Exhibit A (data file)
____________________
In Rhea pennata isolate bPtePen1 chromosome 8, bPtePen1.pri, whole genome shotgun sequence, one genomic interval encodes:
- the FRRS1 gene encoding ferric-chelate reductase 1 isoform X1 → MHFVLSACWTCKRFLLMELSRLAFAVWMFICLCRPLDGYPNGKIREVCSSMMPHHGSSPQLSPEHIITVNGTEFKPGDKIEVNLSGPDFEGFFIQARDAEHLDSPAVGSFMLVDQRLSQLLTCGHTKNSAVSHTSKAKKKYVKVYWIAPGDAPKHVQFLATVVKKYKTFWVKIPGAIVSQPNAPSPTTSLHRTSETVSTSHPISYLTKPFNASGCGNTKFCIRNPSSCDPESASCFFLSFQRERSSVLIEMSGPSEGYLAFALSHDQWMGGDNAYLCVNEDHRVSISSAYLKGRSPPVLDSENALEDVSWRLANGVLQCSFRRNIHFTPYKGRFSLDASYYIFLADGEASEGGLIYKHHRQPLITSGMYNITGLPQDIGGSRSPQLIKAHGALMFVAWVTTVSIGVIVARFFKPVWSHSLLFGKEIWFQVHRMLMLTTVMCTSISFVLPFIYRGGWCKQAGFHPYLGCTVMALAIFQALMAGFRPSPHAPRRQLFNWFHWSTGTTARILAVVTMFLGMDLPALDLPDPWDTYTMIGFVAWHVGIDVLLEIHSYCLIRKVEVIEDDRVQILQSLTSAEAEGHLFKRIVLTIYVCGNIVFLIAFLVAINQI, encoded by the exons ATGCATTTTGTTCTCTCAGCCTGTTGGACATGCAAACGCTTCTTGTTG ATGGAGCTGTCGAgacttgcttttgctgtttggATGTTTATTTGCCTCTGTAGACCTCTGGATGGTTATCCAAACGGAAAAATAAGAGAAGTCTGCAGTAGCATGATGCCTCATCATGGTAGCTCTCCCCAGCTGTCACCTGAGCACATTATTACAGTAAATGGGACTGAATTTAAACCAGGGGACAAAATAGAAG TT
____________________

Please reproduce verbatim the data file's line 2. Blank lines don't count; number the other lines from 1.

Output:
- the FRRS1 gene encoding ferric-chelate reductase 1 isoform X1 → MHFVLSACWTCKRFLLMELSRLAFAVWMFICLCRPLDGYPNGKIREVCSSMMPHHGSSPQLSPEHIITVNGTEFKPGDKIEVNLSGPDFEGFFIQARDAEHLDSPAVGSFMLVDQRLSQLLTCGHTKNSAVSHTSKAKKKYVKVYWIAPGDAPKHVQFLATVVKKYKTFWVKIPGAIVSQPNAPSPTTSLHRTSETVSTSHPISYLTKPFNASGCGNTKFCIRNPSSCDPESASCFFLSFQRERSSVLIEMSGPSEGYLAFALSHDQWMGGDNAYLCVNEDHRVSISSAYLKGRSPPVLDSENALEDVSWRLANGVLQCSFRRNIHFTPYKGRFSLDASYYIFLADGEASEGGLIYKHHRQPLITSGMYNITGLPQDIGGSRSPQLIKAHGALMFVAWVTTVSIGVIVARFFKPVWSHSLLFGKEIWFQVHRMLMLTTVMCTSISFVLPFIYRGGWCKQAGFHPYLGCTVMALAIFQALMAGFRPSPHAPRRQLFNWFHWSTGTTARILAVVTMFLGMDLPALDLPDPWDTYTMIGFVAWHVGIDVLLEIHSYCLIRKVEVIEDDRVQILQSLTSAEAEGHLFKRIVLTIYVCGNIVFLIAFLVAINQI, encoded by the exons ATGCATTTTGTTCTCTCAGCCTGTTGGACATGCAAACGCTTCTTGTTG ATGGAGCTGTCGAgacttgcttttgctgtttggATGTTTATTTGCCTCTGTAGACCTCTGGATGGTTATCCAAACGGAAAAATAAGAGAAGTCTGCAGTAGCATGATGCCTCATCATGGTAGCTCTCCCCAGCTGTCACCTGAGCACATTATTACAGTAAATGGGACTGAATTTAAACCAGGGGACAAAATAGAAG TT